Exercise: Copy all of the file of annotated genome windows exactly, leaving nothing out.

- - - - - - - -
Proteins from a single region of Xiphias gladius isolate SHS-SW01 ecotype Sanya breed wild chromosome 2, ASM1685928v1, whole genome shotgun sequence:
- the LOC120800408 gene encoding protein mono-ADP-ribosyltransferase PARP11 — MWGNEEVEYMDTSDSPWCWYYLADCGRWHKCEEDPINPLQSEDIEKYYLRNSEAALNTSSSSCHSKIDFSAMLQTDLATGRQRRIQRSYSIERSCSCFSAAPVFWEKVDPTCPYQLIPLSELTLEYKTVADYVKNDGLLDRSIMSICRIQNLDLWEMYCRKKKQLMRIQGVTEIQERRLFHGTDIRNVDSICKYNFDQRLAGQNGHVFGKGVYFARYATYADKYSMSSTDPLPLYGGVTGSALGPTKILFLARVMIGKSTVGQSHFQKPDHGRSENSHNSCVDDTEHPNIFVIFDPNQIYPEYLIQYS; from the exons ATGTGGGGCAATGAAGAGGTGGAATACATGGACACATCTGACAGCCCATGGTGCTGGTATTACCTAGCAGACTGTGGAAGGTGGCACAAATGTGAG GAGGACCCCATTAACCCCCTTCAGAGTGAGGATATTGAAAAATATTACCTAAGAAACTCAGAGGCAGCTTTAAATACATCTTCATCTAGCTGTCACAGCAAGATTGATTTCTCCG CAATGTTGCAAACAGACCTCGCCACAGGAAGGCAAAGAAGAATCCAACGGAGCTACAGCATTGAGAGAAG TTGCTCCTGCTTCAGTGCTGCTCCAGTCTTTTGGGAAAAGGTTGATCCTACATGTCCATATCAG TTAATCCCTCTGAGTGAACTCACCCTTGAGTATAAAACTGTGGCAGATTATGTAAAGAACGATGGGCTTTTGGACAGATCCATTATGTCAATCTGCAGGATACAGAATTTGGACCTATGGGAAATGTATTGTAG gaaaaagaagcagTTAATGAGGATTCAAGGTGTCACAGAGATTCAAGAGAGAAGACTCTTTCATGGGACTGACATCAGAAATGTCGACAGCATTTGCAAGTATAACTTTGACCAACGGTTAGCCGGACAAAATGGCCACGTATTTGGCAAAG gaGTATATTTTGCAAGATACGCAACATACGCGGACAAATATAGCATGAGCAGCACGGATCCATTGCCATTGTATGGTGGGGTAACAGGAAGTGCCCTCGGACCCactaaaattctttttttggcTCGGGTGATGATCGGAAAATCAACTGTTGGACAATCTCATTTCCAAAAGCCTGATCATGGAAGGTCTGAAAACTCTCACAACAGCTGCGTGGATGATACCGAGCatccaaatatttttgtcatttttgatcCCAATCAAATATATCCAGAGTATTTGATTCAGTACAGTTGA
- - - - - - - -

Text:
Proteins from a single region of Xiphias gladius isolate SHS-SW01 ecotype Sanya breed wild chromosome 2, ASM1685928v1, whole genome shotgun sequence:
- the LOC120800408 gene encoding protein mono-ADP-ribosyltransferase PARP11 — MWGNEEVEYMDTSDSPWCWYYLADCGRWHKCEEDPINPLQSEDIEKYYLRNSEAALNTSSSSCHSKIDFSAMLQTDLATGRQRRIQRSYSIERSCSCFSAAPVFWEKVDPTCPYQLIPLSELTLEYKTVADYVKNDGLLDRSIMSICRIQNLDLWEMYCRKKKQLMRIQGVTEIQERRLFHGTDIRNVDSICKYNFDQRLAGQNGHVFGKGVYFARYATYADKYSMSSTDPLPLYGGVTGSALGPTKILFLARVMIGKSTVGQSHFQKPDHGRSENSHNSCVDDTEHPNIFVIFDPNQIYPEYLIQYS; from the exons ATGTGGGGCAATGAAGAGGTGGAATACATGGACACATCTGACAGCCCATGGTGCTGGTATTACCTAGCAGACTGTGGAAGGTGGCACAAATGTGAG GAGGACCCCATTAACCCCCTTCAGAGTGAGGATATTGAAAAATATTACCTAAGAAACTCAGAGGCAGCTTTAAATACATCTTCATCTAGCTGTCACAGCAAGATTGATTTCTCCG CAATGTTGCAAACAGACCTCGCCACAGGAAGGCAAAGAAGAATCCAACGGAGCTACAGCATTGAGAGAAG TTGCTCCTGCTTCAGTGCTGCTCCAGTCTTTTGGGAAAAGGTTGATCCTACATGTCCATATCAG TTAATCCCTCTGAGTGAACTCACCCTTGAGTATAAAACTGTGGCAGATTATGTAAAGAACGATGGGCTTTTGGACAGATCCATTATGTCAATCTGCAGGATACAGAATTTGGACCTATGGGAAATGTATTGTAG gaaaaagaagcagTTAATGAGGATTCAAGGTGTCACAGAGATTCAAGAGAGAAGACTCTTTCATGGGACTGACATCAGAAATGTCGACAGCATTTGCAAGTATAACTTTGACCAACGGTTAGCCGGACAAAATGGCCACGTATTTGGCAAAG gaGTATATTTTGCAAGATACGCAACATACGCGGACAAATATAGCATGAGCAGCACGGATCCATTGCCATTGTATGGTGGGGTAACAGGAAGTGCCCTCGGACCCactaaaattctttttttggcTCGGGTGATGATCGGAAAATCAACTGTTGGACAATCTCATTTCCAAAAGCCTGATCATGGAAGGTCTGAAAACTCTCACAACAGCTGCGTGGATGATACCGAGCatccaaatatttttgtcatttttgatcCCAATCAAATATATCCAGAGTATTTGATTCAGTACAGTTGA